New Methods to Fight 'Mechanics of Moisture'.
Water remediation was the topic discussed by air quality specialist Charles Boutall; David Bankston of FEMA's Flood Mitigation Program; Michael Eggman of Certified Restorations; Peter Laks of Michigan Technological University; and Joe Arrigo of Arrigo Restoration. All were in agreement that water from a clean source, when addressed quickly, should be a simple loss and easy to remediate.
On the other hand, water from a contaminated source or that had not been addressed after more than 72 hours, especially in a warm, dark, humid environment, presents not only a more difficult remediation, but health and environmental hazards to the occupants of the building and those working on it, the speakers said.
Determining what type of water, how long it had been standing and whether it has been contaminated are critical questions when inspecting a property. Drying and removing moisture from the air and the surrounding environment can present technical challenges to restoration contractors. With technology and instruments such as penetrating and non-destructive moisture sensors, thermo-hygrometers, chart recorders and data loggers, it has become easier for properly trained personnel to monitor and test for moisture, the speakers said.
Controlling relative humidity, while critical to successful projects, is not the only consideration for moisture and restoration professionals who need to know the differences among hygroscopic (readily takes up water), hydrophobic (does not readily take up water) and compound materials (made up of both) that may allow moisture to become trapped in duct work, conduits, raceways and other repositories.
Restoration contractors at the conference learned that there are several aspects that will set them apart from the non-professionals: 1) experience both in the industry and in the field, 2) technical training, 3) understanding the building envelope and product knowledge, 4) construction knowledge and training, 5) restoration and remediation training, 6) knowing building testing strategies and protocols, and 7) detailed, knowledge-based inspections.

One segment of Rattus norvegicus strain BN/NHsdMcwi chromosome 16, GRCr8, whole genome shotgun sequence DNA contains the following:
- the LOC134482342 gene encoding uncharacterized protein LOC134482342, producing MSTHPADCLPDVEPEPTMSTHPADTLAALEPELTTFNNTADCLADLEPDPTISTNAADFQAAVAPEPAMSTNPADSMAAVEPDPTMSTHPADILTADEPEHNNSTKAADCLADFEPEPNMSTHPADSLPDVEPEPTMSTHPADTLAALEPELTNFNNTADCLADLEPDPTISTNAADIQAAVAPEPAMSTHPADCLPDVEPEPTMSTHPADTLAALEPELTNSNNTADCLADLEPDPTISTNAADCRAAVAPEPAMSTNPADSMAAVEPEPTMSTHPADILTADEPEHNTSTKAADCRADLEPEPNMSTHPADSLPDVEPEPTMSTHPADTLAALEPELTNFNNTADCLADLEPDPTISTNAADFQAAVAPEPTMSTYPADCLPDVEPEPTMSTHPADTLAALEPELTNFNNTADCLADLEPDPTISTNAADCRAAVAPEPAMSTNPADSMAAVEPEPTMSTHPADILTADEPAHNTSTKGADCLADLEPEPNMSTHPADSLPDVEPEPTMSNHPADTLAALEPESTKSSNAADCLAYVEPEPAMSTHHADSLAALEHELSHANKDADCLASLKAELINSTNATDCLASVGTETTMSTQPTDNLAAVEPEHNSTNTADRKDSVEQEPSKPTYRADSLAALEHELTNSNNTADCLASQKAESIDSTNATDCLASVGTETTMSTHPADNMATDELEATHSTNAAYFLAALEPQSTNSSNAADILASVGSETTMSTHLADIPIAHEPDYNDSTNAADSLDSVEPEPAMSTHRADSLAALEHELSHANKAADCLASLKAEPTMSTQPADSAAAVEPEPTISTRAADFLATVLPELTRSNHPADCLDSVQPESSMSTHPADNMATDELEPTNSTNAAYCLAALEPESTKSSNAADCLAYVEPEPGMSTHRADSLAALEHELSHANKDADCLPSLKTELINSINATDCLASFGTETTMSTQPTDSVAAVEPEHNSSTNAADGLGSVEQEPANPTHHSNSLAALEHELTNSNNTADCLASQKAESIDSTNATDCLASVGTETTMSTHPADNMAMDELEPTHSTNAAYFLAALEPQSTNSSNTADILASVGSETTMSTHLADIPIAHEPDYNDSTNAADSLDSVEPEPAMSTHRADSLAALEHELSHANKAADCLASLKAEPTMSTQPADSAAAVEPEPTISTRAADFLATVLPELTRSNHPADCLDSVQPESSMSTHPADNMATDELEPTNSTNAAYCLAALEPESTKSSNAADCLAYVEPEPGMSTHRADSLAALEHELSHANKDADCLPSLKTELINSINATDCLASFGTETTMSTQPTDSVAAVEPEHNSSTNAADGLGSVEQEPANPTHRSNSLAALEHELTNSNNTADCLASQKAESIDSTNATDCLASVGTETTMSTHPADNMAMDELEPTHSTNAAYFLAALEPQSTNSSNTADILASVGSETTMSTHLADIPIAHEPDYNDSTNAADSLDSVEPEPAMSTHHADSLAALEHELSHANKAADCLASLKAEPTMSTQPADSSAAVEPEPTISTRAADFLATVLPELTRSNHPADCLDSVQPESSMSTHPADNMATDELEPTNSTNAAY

Hidden damage compounding a loss may result from architectural design deficiencies, construction-related problems and product malfunctions, all of which the professional restoration contractor must be able to identify directly, attendees learned.
Another session on conflict of interest, fiduciary duty vs. advocacy situations, the need for disclosure and the importance of confidentiality to bring greater understanding, higher ethics and better resolution to restoration projects was led by Patrick Moffett of Environmental Management & Engineering; Edward H. Cross of Cross & Associates; Frank Headen of First Restoration Services; and Mike Pierce, an adjuster with Zurich American. Sessions also included presentations on remediation and restoration of manufactured wood products, wood floors, concrete and non-electric media.
The newly revised "IICRC Standard and Reference Guide for Professional Water Damage Restoration S500-99" was introduced and the changes were discussed at the conference. The new standard clarifies previously vague language, reduces redundancies and incorporates more black or contaminated water issues.
In the final session, Ron Reese, president of WLI, led lawyers, adjusters, a property manager and restoration contractors through a fictional scenario of a major water loss in a San Antonio building. As the session became more involved, hidden damages were revealed along with construction defects, client liability and conflict of interest questions. The session illustrated how quickly the responsibility of a loss can shift and how many people are actually involved in loss resolution.
Jheri Fleet is media relations coordinator for the National Institute of Disaster Restoration, based in Denver.
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|Article Type:||Brief Article|
|Date:||Dec 1, 1999|
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